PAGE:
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Microbe Collection

"Unveiling the Invisible: Exploring the Microbial World" In a realm unseen by the naked eye, lies a fascinating universe teeming with life

Background imageMicrobe Collection: HeLa cells, light micrograph C017 / 8299

HeLa cells, light micrograph C017 / 8299
HeLa cells, multiphoton fluorescence micrograph (MFM). The cell nuclei, which contain the cells genetic information, are purple. Microtubules are blue and actin microfilaments are red

Background imageMicrobe Collection: Neutrophil engulfing MRSA, SEM C018 / 8596

Neutrophil engulfing MRSA, SEM C018 / 8596
Neutrophil engulfing MRSA. Coloured scanning electron micrograph (SEM) of a neutrophil white blood cell (green) engulfing methicillin-resistant Staphylococcus aureus bacteria (MRSA, pink)

Background imageMicrobe Collection: Anthrax cultures, historical diagram

Anthrax cultures, historical diagram
Anthrax cultures. 1876 diagram of Bacillus anthracis (Anthrax) bacteria cultured by Robert Koch. Along with Louis Pasteur, Koch is considered the founder of modern medical bacteriology

Background imageMicrobe Collection: E. coli bacteria, SEM

E. coli bacteria, SEM
E. coli bacteria. Coloured scanning electron micrograph (SEM) of Escherichia coli bacteria. These bacteria are a normal part of the intestinal flora in humans and other animals

Background imageMicrobe Collection: Salmonella bacteria, SEM

Salmonella bacteria, SEM
Salmonella bacteria, coloured scanning electron micrograph (SEM). These Gram-negative rod-shaped bacteria can cause food poisoning when eaten in contaminated food

Background imageMicrobe Collection: Coloured TEM of Yersinia pestis bacteria

Coloured TEM of Yersinia pestis bacteria
False colour transmission electron micrograph (SEM) of Yersinia pestis, a species of Gram negative, non- motile, capsulated

Background imageMicrobe Collection: Candida fungus, SEM

Candida fungus, SEM
Candida fungus. Coloured scanning electron micrograph (SEM) of budding threads (hyphae) of a Candida fungus. The budding areas are where asexual reproduction is producing new fungus cells

Background imageMicrobe Collection: HeLa cells, light micrograph C017 / 8298

HeLa cells, light micrograph C017 / 8298
HeLa cells, multiphoton fluorescence micrograph (MFM). The cell nuclei, which contain the cells genetic information, are blue. Golgi bodies, which modify and package proteins, are orange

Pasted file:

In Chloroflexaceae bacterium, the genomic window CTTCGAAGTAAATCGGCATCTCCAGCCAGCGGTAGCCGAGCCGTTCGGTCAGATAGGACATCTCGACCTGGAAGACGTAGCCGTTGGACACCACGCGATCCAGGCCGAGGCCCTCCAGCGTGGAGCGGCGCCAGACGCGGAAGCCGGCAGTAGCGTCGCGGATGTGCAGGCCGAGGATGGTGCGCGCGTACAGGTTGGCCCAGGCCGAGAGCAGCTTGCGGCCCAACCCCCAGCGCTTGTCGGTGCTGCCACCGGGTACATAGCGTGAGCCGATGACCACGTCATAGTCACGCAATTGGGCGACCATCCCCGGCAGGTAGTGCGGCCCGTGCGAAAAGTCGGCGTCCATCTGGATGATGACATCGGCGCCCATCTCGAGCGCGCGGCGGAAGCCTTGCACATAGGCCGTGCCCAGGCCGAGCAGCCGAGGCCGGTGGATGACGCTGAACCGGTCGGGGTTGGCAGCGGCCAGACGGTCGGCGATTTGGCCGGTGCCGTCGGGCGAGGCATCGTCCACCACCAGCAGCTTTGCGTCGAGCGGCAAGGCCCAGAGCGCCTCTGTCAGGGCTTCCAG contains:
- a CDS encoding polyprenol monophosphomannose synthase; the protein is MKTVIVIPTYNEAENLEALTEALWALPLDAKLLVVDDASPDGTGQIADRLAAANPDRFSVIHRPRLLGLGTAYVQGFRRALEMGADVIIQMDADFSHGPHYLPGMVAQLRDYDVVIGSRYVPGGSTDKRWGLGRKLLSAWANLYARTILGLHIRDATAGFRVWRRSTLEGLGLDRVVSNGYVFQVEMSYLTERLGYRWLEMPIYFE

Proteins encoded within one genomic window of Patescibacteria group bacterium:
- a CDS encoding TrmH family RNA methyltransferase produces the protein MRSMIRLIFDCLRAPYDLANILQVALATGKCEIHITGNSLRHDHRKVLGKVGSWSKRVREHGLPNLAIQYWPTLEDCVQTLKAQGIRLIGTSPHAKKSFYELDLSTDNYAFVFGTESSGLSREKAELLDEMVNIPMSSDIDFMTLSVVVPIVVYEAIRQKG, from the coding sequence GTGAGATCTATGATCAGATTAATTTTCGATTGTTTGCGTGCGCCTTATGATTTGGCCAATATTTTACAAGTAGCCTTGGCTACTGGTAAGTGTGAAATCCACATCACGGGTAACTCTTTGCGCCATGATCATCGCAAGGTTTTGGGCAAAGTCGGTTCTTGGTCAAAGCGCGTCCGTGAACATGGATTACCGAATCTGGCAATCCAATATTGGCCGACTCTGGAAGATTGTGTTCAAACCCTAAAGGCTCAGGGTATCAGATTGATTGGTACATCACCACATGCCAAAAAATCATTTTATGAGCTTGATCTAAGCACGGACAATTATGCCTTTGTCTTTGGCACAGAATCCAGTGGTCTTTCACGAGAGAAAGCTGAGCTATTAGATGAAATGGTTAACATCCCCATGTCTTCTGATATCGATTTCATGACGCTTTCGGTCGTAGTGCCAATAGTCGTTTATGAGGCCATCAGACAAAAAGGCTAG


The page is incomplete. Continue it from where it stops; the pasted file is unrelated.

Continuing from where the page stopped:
Background imageMicrobe Collection: Norovirus particles, TEM

Norovirus particles, TEM
Norovirus particles. Coloured transmission electron micrograph (TEM) of norovirus particles. Norovirus is a genus of RNA (ribonucleic acid)

Background imageMicrobe Collection: Tuberculosis bacteria

Tuberculosis bacteria. Computer artwork of Mycobacterium tuberculosis bacteria. These Gram- positive rod-shaped bacteria cause the disease tuberculosis

Background imageMicrobe Collection: Pseudomonas aeruginosa bacteria, SEM

Pseudomonas aeruginosa bacteria, SEM
Pseudomonas aeruginosa bacteria, coloured scanning electron micrograph (SEM). These Gram-negative rod-shaped bacteria are found in soil and water, and as normal flora in the human intestine

Background imageMicrobe Collection: Spiral spore chain of Streptomyces bacteria

Spiral spore chain of Streptomyces bacteria

Background imageMicrobe Collection: Coloured TEM of a Salmonella bacterium

Coloured TEM of a Salmonella bacterium
Salmonella sp. Coloured transmission electron micrograph (TEM) of a Salmonella sp. bacterium. The cell is rod-shaped with long hair-like flagellae

Background imageMicrobe Collection: Flagellate bacteria

Flagellate bacteria. Computer artwork of a rod- shaped bacteria with polar flagella. Bacteria with a morphology similar to this include Helicobacter pylori and Salmonella sp

Background imageMicrobe Collection: E. coli bacterium

E. coli bacterium
Escherichia coli. Coloured transmission electron micrograph (TEM) of an Escherichia coli bacterium. E. coli are Gram-negative bacilli (rod-shaped) bacteria

Background imageMicrobe Collection: E. coli bacteria

E. coli bacteria
False-colour transmission electron micrograph of the bacterium Escherichia coli, a normal inhabitant of the human intestine

Background imageMicrobe Collection: Staphylococcus aureus bacteria

Staphylococcus aureus bacteria
Staphylococcus aureus. Coloured Scanning Electron Micrograph (SEM) of Staphylococcus aureus bacteria. These Gram-positive bacteria cause skin infections

Background imageMicrobe Collection: Yoghurt bacteria

Yoghurt bacteria. Coloured scanning electron micrograph (SEM) of the bacteria Streptococcus thermophilus (spherical) and Lactobacillus bulgar- icus (rod-shaped) in live yoghurt. S

Background imageMicrobe Collection: E. coli bacteria, SEM